There are lots of little tricks one learns about writing, things like never writing "he thought to himself," because one can't think any other way but to himself. You also learn when a character is speaking, you have two choice when it comes to tags: said and asked. Bad writers think that they need to find new and exciting ways to tag dialogue, so they "posit" and "offer," but once you do this, you've basically outted yourself as not being part of the club and are now relegated to the book clubs on rural roads. This poor woman in Iowa had obviously read too many romance novels and didn't know any better, or else she wouldn't have endured a literary legacy as the punchline to an undergraduate writing class. But the novel was an invaluable (as well as highly entertaining) learning tool, because sometimes you learn more by the examples of what not to do. You put on your coat, son; you don't fucking "don" it.
Anyway, this is what the agent/publisher system does; she weeds out the Fires of Forgiving for busy publishers. You have to think of it from the publisher's POV. These houses get thousands upon thousands of manuscripts every week. Some might be awesome (like mine), but more than most will be like Fires and Aunt Edna's Jams of the South.
Now that I am sending off my own queries, which I've done before (back when I was trying to get an agent in the first place,) I have to resist the temptation, like all writers, to try and somehow separate myself from the pack by not following protocol, invoking a variation of the "Hey, I know you're busy, and I know you get a lot of bad books, but please give my book a chance" introduction. Nothing will get your manuscript not read faster. When you submit your proposal or query, you have only one option, kinda like ordering soup from the Soup Nazi.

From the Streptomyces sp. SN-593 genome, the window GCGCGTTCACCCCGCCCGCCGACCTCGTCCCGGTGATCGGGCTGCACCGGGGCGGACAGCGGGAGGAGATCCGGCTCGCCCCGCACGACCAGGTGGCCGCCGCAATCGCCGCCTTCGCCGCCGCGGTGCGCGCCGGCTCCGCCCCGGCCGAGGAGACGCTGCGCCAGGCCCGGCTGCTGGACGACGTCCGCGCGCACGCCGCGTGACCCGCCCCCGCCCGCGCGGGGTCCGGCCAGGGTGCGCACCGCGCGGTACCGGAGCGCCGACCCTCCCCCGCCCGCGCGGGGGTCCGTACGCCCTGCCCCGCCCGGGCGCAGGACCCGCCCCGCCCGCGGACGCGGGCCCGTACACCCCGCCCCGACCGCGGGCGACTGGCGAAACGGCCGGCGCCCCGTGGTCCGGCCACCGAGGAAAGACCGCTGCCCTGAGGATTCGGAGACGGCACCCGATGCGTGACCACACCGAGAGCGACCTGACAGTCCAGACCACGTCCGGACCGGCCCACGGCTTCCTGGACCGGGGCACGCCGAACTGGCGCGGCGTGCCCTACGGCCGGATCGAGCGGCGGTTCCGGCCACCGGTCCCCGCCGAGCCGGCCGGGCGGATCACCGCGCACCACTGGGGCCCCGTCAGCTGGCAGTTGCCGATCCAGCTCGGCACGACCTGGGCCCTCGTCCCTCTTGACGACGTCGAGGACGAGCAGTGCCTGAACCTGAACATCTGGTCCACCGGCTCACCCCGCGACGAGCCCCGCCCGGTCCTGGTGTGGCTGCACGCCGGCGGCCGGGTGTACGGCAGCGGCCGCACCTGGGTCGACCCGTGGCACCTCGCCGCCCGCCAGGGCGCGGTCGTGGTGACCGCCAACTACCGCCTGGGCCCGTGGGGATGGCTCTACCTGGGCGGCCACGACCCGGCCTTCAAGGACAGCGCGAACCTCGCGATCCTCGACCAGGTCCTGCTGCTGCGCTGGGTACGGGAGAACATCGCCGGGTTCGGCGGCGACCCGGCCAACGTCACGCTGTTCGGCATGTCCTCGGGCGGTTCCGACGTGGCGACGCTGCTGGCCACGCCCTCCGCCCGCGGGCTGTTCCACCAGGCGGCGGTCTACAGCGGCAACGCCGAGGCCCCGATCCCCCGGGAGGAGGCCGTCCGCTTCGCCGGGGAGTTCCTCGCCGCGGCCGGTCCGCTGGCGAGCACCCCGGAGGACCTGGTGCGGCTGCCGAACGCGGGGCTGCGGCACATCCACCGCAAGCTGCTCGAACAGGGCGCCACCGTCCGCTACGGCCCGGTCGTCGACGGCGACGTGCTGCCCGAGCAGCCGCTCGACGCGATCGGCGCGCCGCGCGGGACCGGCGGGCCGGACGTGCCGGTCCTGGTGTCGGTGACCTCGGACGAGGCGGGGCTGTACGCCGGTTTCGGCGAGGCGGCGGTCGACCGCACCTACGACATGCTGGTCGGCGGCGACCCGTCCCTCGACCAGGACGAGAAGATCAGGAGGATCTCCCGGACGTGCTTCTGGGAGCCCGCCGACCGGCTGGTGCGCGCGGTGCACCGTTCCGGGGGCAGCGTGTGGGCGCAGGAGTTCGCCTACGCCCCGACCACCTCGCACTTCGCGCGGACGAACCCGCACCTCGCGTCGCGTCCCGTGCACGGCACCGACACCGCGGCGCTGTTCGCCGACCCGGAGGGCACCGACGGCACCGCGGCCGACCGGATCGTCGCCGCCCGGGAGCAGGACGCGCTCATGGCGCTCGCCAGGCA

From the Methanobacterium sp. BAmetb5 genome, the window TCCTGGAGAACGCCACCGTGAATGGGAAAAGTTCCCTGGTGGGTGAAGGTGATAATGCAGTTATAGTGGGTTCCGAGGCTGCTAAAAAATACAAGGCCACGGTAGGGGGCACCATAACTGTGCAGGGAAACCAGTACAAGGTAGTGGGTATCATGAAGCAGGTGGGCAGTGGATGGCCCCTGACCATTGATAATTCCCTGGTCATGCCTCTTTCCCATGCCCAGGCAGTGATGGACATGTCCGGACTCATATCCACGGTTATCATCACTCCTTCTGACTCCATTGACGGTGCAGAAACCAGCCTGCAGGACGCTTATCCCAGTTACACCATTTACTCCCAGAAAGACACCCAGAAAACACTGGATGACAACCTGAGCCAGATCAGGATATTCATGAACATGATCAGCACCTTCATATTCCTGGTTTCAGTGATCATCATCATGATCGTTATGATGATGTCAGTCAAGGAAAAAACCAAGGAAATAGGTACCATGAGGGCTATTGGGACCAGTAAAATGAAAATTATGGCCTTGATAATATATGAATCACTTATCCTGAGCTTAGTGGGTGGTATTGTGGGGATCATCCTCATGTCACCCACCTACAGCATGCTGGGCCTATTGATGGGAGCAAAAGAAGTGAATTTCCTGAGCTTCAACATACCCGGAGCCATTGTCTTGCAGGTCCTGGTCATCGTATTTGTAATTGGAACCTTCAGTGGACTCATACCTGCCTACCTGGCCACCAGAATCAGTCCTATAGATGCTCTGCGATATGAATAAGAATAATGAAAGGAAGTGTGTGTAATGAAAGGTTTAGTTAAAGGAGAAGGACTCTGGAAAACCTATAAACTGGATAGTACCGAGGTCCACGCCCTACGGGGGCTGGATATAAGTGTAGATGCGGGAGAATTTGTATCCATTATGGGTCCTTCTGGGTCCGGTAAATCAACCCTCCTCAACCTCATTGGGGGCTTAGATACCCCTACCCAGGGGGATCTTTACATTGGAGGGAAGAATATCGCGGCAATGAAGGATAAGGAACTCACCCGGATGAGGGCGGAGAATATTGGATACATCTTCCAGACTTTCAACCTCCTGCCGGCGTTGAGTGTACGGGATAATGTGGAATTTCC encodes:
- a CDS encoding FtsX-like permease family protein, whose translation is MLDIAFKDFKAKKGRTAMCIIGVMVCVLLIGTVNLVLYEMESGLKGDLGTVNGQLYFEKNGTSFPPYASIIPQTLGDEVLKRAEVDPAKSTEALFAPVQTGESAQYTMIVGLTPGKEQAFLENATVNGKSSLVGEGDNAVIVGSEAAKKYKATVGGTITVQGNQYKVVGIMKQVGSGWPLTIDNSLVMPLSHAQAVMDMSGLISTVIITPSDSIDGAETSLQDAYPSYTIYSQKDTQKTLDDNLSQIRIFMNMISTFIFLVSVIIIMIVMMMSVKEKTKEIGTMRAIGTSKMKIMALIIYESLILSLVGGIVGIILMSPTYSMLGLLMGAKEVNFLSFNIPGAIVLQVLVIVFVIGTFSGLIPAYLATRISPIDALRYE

The good news to come out of last week, after two years of procrastination and focusing on everything but, I finally started a new novel. Pretty excited about this one. I've got characters I know well, with an arc all mapped out. It starts out in Northern California up by Eureka, and will end down in San Diego, an exercise in metonomy, centering on a 16-year-old kid (Kyle) raised by his cousin, who works the pot trade in Humboldt, with a Sparksian love story at its heart. When a sale goes bad, Kyle is forced to hit the road, eluding the cartel he (along with his cousin) just fucked out of some big money, as he goes in search of his long-lost brother, who is a movie producer in Hollywood, and falls in love for the first time. The early draft has the feeling of a YA novel, although I strongly suspect the violence and drug use will push it more in the territory of my writer friend David Corbett's latest, Do They Know I'm Running? (http://www.davidcorbett.com/do-they-know-im-running.php). And since it is going to be quite a while until mine is finished, and since even when it is it very well could suck (he fretted, hesitatingly), you might as well pick up the Corbett book. Because it's really fucking good.
But there is a price for writing the new novel. I only have so much time/energy/inspiration in a day. I've been directing a great deal of effort into this blog, striving to post daily (or close to it). I would still like to do that. Let's hope the tank's got enough left in it before I go all Jackson Browne on your ass.